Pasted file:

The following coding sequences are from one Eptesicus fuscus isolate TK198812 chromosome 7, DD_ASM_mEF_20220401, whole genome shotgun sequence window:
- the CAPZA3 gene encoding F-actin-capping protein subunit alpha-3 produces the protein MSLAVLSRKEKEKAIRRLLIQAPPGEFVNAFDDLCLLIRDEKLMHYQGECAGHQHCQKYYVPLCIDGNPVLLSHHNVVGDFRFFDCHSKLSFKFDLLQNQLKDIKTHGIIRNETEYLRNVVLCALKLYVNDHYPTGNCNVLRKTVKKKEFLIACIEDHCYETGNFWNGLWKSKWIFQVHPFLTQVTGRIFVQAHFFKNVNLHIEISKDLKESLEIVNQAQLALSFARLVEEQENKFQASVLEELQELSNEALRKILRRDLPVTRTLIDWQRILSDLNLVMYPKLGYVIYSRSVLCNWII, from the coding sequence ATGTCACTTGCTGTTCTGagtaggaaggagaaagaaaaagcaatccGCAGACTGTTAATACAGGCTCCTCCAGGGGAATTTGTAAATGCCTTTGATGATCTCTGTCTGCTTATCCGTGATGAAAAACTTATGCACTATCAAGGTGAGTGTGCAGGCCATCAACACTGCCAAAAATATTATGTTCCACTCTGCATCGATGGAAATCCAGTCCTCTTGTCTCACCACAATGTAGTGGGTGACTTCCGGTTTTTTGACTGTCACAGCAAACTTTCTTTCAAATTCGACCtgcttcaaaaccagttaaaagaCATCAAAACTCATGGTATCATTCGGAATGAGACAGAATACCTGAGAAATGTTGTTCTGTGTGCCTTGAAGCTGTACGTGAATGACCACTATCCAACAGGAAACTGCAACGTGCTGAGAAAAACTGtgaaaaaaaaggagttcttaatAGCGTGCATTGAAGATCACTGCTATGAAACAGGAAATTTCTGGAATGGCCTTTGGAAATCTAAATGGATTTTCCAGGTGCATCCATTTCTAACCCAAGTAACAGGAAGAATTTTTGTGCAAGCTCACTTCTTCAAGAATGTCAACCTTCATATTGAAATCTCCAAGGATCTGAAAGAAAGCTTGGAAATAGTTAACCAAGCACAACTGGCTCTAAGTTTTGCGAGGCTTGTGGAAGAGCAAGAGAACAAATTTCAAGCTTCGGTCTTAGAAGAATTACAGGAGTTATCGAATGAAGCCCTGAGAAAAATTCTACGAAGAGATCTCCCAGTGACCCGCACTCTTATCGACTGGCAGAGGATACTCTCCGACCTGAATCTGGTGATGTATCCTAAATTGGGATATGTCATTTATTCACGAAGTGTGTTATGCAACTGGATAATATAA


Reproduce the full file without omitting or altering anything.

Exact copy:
The following coding sequences are from one Eptesicus fuscus isolate TK198812 chromosome 7, DD_ASM_mEF_20220401, whole genome shotgun sequence window:
- the CAPZA3 gene encoding F-actin-capping protein subunit alpha-3 produces the protein MSLAVLSRKEKEKAIRRLLIQAPPGEFVNAFDDLCLLIRDEKLMHYQGECAGHQHCQKYYVPLCIDGNPVLLSHHNVVGDFRFFDCHSKLSFKFDLLQNQLKDIKTHGIIRNETEYLRNVVLCALKLYVNDHYPTGNCNVLRKTVKKKEFLIACIEDHCYETGNFWNGLWKSKWIFQVHPFLTQVTGRIFVQAHFFKNVNLHIEISKDLKESLEIVNQAQLALSFARLVEEQENKFQASVLEELQELSNEALRKILRRDLPVTRTLIDWQRILSDLNLVMYPKLGYVIYSRSVLCNWII, from the coding sequence ATGTCACTTGCTGTTCTGagtaggaaggagaaagaaaaagcaatccGCAGACTGTTAATACAGGCTCCTCCAGGGGAATTTGTAAATGCCTTTGATGATCTCTGTCTGCTTATCCGTGATGAAAAACTTATGCACTATCAAGGTGAGTGTGCAGGCCATCAACACTGCCAAAAATATTATGTTCCACTCTGCATCGATGGAAATCCAGTCCTCTTGTCTCACCACAATGTAGTGGGTGACTTCCGGTTTTTTGACTGTCACAGCAAACTTTCTTTCAAATTCGACCtgcttcaaaaccagttaaaagaCATCAAAACTCATGGTATCATTCGGAATGAGACAGAATACCTGAGAAATGTTGTTCTGTGTGCCTTGAAGCTGTACGTGAATGACCACTATCCAACAGGAAACTGCAACGTGCTGAGAAAAACTGtgaaaaaaaaggagttcttaatAGCGTGCATTGAAGATCACTGCTATGAAACAGGAAATTTCTGGAATGGCCTTTGGAAATCTAAATGGATTTTCCAGGTGCATCCATTTCTAACCCAAGTAACAGGAAGAATTTTTGTGCAAGCTCACTTCTTCAAGAATGTCAACCTTCATATTGAAATCTCCAAGGATCTGAAAGAAAGCTTGGAAATAGTTAACCAAGCACAACTGGCTCTAAGTTTTGCGAGGCTTGTGGAAGAGCAAGAGAACAAATTTCAAGCTTCGGTCTTAGAAGAATTACAGGAGTTATCGAATGAAGCCCTGAGAAAAATTCTACGAAGAGATCTCCCAGTGACCCGCACTCTTATCGACTGGCAGAGGATACTCTCCGACCTGAATCTGGTGATGTATCCTAAATTGGGATATGTCATTTATTCACGAAGTGTGTTATGCAACTGGATAATATAA